The Applicability of Multiple Intelligences in the Classroom
The concept of multiple intelligences was brought to the education field by Howard Gardner in his book âFrames of Mind: The Theory of Multiple Intelligences.â It is one of my favorite theories that I learned about while in university and I was fortunate to attend a speech for teachers by Gardner regarding multiple intelligences. It is a theory that I applied to lesson plans, most notably for my preschool and kindergarten students to reach all of the students in some meaningful way. Teachers can employ activities and assessments that are multi-faceted and address the needs and skills of the various students.
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This post was written by our TEFL certification graduate Melissa G. Please note that this blog post might not necessarily represent the beliefs or opinions of ITTT.
Firstly, the multiple intelligences concept refers to the notion that there is more than one way to view âintelligenceâ and is now applied in teaching to instruct students with various abilities. More oftentimes than not, there is a strong focus on linguistic-verbal and logical-mathematical (think standardized testing). However, this greatly depreciates the value of other âintelligencesâ such as visual-spatial, interpersonal, intrapersonal, bodily-kinesthetic (unless sports stars), musical, natural and now existential. In school and real-life, there is an association that linguistic-verbal and logical-mathematical skills equate to intelligence and the others are relegated to just abilities.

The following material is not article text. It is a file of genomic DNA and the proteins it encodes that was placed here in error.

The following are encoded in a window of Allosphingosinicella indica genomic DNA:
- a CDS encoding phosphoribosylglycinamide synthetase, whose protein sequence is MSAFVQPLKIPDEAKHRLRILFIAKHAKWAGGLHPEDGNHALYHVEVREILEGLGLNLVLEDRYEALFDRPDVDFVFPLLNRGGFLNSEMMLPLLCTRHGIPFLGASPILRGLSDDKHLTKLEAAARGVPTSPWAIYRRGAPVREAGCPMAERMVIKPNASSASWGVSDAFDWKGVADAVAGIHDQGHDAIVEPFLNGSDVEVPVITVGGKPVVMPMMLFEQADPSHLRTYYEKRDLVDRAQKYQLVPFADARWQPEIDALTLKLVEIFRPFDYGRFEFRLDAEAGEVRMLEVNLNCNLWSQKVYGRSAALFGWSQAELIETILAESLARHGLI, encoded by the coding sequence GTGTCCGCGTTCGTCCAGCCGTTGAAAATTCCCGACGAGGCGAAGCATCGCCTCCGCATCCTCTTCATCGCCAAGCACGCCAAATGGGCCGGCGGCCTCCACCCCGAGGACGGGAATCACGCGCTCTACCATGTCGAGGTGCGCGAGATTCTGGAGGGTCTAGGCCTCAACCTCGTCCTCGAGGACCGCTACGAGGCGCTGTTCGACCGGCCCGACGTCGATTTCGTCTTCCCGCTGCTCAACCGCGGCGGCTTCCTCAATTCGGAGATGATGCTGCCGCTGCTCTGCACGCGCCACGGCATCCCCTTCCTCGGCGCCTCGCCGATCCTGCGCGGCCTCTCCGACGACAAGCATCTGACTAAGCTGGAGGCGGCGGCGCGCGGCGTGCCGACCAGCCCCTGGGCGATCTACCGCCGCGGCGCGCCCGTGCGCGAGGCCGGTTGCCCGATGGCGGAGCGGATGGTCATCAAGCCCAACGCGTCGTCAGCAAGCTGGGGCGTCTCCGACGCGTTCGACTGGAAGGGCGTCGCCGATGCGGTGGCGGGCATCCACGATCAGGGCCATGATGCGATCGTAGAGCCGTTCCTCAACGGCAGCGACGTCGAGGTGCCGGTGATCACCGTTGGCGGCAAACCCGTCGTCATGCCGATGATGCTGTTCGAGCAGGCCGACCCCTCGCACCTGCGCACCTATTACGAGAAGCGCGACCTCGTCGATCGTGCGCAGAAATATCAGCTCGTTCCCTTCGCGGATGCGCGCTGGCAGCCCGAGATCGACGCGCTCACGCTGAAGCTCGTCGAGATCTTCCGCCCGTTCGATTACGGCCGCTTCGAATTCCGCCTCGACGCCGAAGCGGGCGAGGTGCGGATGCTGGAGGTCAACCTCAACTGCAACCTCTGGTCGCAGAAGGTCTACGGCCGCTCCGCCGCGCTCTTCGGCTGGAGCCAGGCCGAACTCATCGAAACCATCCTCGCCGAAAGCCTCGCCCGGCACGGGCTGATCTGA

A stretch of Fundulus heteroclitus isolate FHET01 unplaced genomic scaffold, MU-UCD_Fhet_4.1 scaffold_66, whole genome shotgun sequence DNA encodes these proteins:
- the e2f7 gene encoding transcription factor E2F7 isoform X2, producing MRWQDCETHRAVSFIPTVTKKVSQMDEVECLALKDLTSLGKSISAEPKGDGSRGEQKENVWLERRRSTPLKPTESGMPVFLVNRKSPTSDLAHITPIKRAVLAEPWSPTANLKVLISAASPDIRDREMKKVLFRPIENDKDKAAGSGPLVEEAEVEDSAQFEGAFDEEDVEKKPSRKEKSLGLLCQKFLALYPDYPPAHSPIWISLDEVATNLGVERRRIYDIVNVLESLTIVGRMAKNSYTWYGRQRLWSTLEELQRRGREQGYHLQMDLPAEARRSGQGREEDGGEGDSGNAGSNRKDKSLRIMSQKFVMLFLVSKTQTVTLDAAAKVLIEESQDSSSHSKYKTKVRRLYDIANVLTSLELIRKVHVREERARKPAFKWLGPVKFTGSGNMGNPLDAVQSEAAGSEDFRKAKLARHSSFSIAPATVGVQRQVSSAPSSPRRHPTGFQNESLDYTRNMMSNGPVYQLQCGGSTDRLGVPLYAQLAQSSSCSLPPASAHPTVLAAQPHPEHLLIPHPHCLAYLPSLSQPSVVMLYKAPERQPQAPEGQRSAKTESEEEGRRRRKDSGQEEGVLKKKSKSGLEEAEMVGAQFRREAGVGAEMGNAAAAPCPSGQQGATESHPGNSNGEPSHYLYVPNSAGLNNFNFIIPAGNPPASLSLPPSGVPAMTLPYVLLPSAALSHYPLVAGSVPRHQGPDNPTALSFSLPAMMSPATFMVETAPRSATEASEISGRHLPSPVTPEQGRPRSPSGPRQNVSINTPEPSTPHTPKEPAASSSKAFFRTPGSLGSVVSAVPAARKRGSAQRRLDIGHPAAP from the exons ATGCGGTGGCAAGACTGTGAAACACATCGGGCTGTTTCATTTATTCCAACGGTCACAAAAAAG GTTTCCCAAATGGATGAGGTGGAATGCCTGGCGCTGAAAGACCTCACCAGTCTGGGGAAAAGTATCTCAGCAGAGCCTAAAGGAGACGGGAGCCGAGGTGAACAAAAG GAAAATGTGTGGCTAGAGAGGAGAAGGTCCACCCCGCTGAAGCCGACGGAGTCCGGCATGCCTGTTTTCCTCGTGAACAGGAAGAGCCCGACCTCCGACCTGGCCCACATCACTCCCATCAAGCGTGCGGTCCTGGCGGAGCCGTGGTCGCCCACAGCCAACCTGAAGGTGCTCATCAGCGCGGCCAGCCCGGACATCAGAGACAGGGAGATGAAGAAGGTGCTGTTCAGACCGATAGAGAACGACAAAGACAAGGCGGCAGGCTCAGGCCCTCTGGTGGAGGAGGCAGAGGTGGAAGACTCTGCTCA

As teachers, it is essential that we can communicate effectively with our students. Sometimes it is not possible to incorporate all of these into lessons but it is important to include a few. In addition to acknowledging various studentsâ strengths, it can also help to develop the skills of the students in more than one or two areas. These can be covered with students of various ages (from young children to adults).
When teaching a topic to students, you can incorporate these abilities into your lessons. For example, when I taught the present continuous tense to fourth grade English Language Learners we did not only just go over the tense through speech and worksheets, but they were able to take a much more active approach to their learning. The coursebook materials provided a CD with several songs that included the present continuous, which we played aloud and sang. We also added activities like charades for âWhat is he/she doing?â for bodily-kinesthetic. For a culminating project, the students worked on skits, in which they designed a space in the classroom with drawings and furniture, collaborated, and acted out a skit focused on the present continuous.
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Furthermore, being cognizant of multiple intelligences and learning styles can help a teacher more successfully reach his or her students (both in an ESL setting and an ordinary school setting). In teaching English Language Learners, instead of just testing several concepts on a test or paper, it is best to work on and address other skills as well. This can take place in self-reflections (intrapersonal), debates, skits, role-play (interpersonal), movement exercises (bodily-kinesthetic), songs and poems (music), logical problems (logical-mathematical), create art or cartoons (visual-spatial), or discussions and activities relating to environment and pollution (naturalistic).
In conclusion, the multiple intelligences theory can help teachers (as well as others) recognize what others can bring to the table. It can mix up lessons so that they are not repetitive and make learning an exciting experience.
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